{¶ 12} At the suppression hearing, Englewood Detective Alan Meade testified that he created the photographic array using the Ohio Bureau of Motor Vehicles drivers licensing database as well as the OLEG system maintained by the Ohio Attorney General's office. Meade testified that he used the system to "generate a photo spread using people that are like and similar in age, height and weight to Mr. Croom. And that system randomly pulls photos up of individuals that have likeness and similarities. And then I printed out those photos." Because Croom did not have a photo license in Ohio, Meade obtained a photograph from the Indiana Bureau of Motor Vehicles, which he then added to the array. Meade placed Croom's picture in the third position out of six pictures.

{¶ 13} Meade then arranged to meet with eyewitness Lindsay Hoover in order to show her the photographic array. Hoover lived in Columbus, so Meade met her in Columbus in a church parking lot. Hoover was alone when she met with Meade. Meade read the following instructions to Hoover prior to showing her the array:

I am going to show you a group of photographs. This group of photographs may or may not contain a picture of the person who committed the crime now being investigated. Keep in mind that hair styles, beards and moustaches may be easily changed. Also, photographs may not always depict the true complexion of a person: it may be lighter or darker than shown in the photo. Pay no attention to any markings or numbers that may appear on the photos or any other differences in the type or style of the photographs. When you have looked at all the photos, tell me whether or not you see the person who committed the crime. Do not tell other witnesses that you have or have not identified anyone.

{¶ 14} Within approximately thirty seconds, Hoover stated that the shooter was either the individual in photograph number one or number three. She informed Meade that the shooter had been wearing a baseball cap at the time of the offense, and that she "knew it was either one or three and that she wanted to make sure that she picked the right person." Meade then took a plain sheet of paper and placed it across the tops of the heads of the three individuals pictured in the top row of the array (photographs number one, two and three). Within "ten to twenty" seconds, Hoover identified photograph number three as the shooter, stating that she would "never forget what his eyes looked like." Hoover and Meade both signed the instruction page on the back of the array.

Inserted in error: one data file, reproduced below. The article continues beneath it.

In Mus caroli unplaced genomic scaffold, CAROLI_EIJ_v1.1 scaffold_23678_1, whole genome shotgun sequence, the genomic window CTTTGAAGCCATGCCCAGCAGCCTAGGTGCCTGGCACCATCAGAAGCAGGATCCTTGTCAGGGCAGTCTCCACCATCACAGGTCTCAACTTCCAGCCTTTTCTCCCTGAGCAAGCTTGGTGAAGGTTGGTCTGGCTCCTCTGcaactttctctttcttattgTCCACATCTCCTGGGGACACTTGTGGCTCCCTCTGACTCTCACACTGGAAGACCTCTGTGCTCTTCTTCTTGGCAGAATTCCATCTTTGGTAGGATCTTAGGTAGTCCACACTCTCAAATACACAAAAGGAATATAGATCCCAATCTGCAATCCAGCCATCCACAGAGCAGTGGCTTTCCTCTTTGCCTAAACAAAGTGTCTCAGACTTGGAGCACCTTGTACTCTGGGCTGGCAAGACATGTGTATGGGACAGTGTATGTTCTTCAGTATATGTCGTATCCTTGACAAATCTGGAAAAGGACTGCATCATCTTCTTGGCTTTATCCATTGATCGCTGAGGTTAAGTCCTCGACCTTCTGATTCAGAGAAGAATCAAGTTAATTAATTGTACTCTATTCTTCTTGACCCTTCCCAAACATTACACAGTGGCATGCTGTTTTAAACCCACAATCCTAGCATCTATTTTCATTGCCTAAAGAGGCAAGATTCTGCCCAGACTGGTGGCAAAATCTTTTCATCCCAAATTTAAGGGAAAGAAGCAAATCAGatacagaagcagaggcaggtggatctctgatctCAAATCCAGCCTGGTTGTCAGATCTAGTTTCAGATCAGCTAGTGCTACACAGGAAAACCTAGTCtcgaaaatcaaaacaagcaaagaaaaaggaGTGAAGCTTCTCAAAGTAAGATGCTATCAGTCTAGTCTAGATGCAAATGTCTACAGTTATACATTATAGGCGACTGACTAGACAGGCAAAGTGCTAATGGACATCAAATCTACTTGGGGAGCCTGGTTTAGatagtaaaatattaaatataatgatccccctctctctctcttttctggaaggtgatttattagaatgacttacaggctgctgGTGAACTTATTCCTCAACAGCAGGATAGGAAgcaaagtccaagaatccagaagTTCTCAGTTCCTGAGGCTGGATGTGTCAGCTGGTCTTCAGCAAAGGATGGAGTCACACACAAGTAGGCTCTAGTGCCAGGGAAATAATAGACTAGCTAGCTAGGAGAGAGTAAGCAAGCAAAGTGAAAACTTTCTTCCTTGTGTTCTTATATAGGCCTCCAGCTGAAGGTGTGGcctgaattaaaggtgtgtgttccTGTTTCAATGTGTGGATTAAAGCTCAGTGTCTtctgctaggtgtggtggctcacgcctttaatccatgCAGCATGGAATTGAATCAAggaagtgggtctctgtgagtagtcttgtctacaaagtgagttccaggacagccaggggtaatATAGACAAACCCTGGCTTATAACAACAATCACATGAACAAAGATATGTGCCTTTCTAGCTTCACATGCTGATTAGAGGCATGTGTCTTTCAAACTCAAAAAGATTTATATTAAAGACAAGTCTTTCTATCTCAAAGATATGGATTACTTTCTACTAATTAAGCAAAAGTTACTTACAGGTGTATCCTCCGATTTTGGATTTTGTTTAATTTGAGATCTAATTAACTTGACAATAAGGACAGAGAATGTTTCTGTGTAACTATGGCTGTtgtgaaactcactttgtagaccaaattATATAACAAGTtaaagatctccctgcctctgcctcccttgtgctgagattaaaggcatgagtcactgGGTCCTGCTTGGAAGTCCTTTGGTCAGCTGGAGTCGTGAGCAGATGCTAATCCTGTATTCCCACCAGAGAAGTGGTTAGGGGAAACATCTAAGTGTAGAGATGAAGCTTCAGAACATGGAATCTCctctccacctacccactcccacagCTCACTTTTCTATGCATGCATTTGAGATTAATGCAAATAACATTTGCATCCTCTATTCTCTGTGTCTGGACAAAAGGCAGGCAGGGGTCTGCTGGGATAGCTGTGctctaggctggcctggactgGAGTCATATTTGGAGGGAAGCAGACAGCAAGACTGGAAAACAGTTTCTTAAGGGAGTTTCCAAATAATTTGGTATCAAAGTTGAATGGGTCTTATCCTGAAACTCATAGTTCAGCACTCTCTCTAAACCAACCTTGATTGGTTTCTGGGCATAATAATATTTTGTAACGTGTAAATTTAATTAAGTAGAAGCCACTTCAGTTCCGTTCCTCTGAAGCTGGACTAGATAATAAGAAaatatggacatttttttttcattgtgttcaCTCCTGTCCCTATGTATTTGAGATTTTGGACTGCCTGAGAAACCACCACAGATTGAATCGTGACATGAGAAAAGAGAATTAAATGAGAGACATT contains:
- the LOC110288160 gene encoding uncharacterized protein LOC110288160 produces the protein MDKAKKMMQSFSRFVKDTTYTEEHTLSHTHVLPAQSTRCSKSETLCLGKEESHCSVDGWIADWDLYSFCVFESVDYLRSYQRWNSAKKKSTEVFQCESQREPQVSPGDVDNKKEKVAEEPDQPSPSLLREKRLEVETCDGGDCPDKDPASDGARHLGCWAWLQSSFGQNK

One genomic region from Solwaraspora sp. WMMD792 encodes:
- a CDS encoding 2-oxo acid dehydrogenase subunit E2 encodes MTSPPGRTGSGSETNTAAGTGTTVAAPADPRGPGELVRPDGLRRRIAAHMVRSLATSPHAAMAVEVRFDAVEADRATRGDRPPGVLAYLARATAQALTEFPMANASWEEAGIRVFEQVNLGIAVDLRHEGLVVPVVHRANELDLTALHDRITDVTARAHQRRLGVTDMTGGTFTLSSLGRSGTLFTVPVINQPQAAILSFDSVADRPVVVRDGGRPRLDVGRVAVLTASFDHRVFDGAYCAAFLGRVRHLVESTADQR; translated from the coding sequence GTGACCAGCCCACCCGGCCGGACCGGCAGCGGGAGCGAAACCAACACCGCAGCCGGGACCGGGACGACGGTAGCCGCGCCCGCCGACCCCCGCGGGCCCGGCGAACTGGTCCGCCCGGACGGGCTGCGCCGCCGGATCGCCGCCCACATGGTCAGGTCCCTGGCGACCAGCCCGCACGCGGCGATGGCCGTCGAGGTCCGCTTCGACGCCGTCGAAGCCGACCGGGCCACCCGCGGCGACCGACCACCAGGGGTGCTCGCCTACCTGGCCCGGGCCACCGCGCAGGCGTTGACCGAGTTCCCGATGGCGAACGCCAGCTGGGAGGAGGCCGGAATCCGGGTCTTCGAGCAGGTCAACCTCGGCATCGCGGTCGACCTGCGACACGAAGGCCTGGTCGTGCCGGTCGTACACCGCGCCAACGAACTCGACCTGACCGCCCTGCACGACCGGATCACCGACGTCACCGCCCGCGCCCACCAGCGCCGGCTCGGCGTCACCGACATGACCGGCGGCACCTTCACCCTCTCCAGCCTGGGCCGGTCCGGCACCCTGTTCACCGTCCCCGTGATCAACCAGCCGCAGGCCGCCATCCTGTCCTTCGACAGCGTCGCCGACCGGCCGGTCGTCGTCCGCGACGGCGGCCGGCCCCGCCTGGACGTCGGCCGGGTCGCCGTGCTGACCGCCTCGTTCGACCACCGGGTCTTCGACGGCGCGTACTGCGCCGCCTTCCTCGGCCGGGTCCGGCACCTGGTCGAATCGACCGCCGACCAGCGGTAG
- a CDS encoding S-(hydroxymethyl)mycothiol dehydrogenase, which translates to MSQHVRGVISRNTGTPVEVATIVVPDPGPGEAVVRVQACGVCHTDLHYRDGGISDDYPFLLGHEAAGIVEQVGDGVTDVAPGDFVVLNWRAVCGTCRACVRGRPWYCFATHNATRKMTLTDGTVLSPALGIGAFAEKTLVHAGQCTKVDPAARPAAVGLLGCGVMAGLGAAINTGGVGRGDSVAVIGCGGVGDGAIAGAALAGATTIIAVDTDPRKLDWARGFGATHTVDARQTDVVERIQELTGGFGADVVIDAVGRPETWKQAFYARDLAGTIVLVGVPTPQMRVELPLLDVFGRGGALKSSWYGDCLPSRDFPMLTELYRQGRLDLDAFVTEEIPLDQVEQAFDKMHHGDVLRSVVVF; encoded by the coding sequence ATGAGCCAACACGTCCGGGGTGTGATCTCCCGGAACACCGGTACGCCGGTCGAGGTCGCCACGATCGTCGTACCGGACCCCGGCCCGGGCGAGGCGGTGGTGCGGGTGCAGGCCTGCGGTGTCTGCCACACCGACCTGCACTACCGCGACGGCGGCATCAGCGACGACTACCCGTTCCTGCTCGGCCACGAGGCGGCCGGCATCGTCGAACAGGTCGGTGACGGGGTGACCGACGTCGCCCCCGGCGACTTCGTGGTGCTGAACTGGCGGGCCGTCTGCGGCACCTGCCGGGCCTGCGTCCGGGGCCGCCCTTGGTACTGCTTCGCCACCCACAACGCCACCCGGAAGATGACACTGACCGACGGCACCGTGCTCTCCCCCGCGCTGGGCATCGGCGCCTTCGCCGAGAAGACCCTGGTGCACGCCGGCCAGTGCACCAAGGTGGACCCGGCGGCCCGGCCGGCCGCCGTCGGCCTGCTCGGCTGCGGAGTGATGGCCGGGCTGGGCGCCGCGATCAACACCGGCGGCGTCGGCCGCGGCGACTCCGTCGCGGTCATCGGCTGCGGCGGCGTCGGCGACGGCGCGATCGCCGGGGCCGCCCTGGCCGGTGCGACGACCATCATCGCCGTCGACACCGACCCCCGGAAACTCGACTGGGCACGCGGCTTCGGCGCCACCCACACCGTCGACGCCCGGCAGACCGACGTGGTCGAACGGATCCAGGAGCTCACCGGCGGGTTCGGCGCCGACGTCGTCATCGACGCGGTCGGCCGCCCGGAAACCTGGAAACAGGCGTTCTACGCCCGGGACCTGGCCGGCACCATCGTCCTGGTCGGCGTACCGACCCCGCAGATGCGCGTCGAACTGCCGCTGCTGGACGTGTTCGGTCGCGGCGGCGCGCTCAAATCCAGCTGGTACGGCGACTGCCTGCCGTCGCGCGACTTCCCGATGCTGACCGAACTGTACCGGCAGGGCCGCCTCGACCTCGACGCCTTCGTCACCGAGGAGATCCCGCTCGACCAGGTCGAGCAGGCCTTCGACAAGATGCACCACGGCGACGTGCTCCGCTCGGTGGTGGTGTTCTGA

{¶ 15} Croom contends that the array was unduly suggestive. After examining the array, we reject Croom's contentions that his photograph is larger than the other photographs in the array and that his eyes appear wider than the eyes of the individuals in the five other photographs. Croom also argues that his photograph has a blue background not found in the other pictures. We conclude that this does not render the array unduly suggestive - all of the photographs have backgrounds varying in shades of blue to lavender. Although Croom complains that Meade manipulated the photos in the array by placing a piece of paper over them, the record reveals that he did so uniformly with respect to the top three photographs that included the two remaining after Hoover had eliminated the other four as possibilities. And Meade's purpose was to simulate the effect of the baseball cap that Hoover said the perpetrator was wearing. There is nothing in the record to suggest that this was done in a suggestive manner. We find nothing suggestive about the array, and we do not find Meade's placement of the paper across the top three photographs to have been unduly suggestive.